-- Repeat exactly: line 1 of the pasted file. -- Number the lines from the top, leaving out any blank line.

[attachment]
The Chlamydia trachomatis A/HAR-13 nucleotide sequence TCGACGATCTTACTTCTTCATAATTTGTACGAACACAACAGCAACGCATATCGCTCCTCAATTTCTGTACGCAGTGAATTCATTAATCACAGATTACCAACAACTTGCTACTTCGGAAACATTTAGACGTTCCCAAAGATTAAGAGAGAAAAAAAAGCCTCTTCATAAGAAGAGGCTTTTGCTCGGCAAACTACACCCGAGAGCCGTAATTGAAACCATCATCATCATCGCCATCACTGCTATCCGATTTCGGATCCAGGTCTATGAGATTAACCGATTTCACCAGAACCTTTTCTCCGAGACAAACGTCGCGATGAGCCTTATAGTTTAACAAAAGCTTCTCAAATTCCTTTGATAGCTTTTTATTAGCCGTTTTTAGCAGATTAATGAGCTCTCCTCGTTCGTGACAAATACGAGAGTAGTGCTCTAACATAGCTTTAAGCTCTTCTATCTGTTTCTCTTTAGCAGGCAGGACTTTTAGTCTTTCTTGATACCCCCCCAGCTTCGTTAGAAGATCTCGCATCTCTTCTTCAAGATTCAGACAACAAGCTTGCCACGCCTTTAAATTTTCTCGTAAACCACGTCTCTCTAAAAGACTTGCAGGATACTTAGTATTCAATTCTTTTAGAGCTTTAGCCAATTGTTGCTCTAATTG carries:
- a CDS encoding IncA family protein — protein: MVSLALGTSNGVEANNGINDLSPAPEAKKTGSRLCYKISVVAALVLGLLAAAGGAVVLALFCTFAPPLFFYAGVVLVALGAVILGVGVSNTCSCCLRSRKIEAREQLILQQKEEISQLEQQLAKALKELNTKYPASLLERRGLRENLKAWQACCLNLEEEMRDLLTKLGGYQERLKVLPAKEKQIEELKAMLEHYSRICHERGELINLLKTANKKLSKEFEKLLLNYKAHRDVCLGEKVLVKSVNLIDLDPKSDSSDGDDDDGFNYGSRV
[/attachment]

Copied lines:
The Chlamydia trachomatis A/HAR-13 nucleotide sequence TCGACGATCTTACTTCTTCATAATTTGTACGAACACAACAGCAACGCATATCGCTCCTCAATTTCTGTACGCAGTGAATTCATTAATCACAGATTACCAACAACTTGCTACTTCGGAAACATTTAGACGTTCCCAAAGATTAAGAGAGAAAAAAAAGCCTCTTCATAAGAAGAGGCTTTTGCTCGGCAAACTACACCCGAGAGCCGTAATTGAAACCATCATCATCATCGCCATCACTGCTATCCGATTTCGGATCCAGGTCTATGAGATTAACCGATTTCACCAGAACCTTTTCTCCGAGACAAACGTCGCGATGAGCCTTATAGTTTAACAAAAGCTTCTCAAATTCCTTTGATAGCTTTTTATTAGCCGTTTTTAGCAGATTAATGAGCTCTCCTCGTTCGTGACAAATACGAGAGTAGTGCTCTAACATAGCTTTAAGCTCTTCTATCTGTTTCTCTTTAGCAGGCAGGACTTTTAGTCTTTCTTGATACCCCCCCAGCTTCGTTAGAAGATCTCGCATCTCTTCTTCAAGATTCAGACAACAAGCTTGCCACGCCTTTAAATTTTCTCGTAAACCACGTCTCTCTAAAAGACTTGCAGGATACTTAGTATTCAATTCTTTTAGAGCTTTAGCCAATTGTTGCTCTAATTG carries: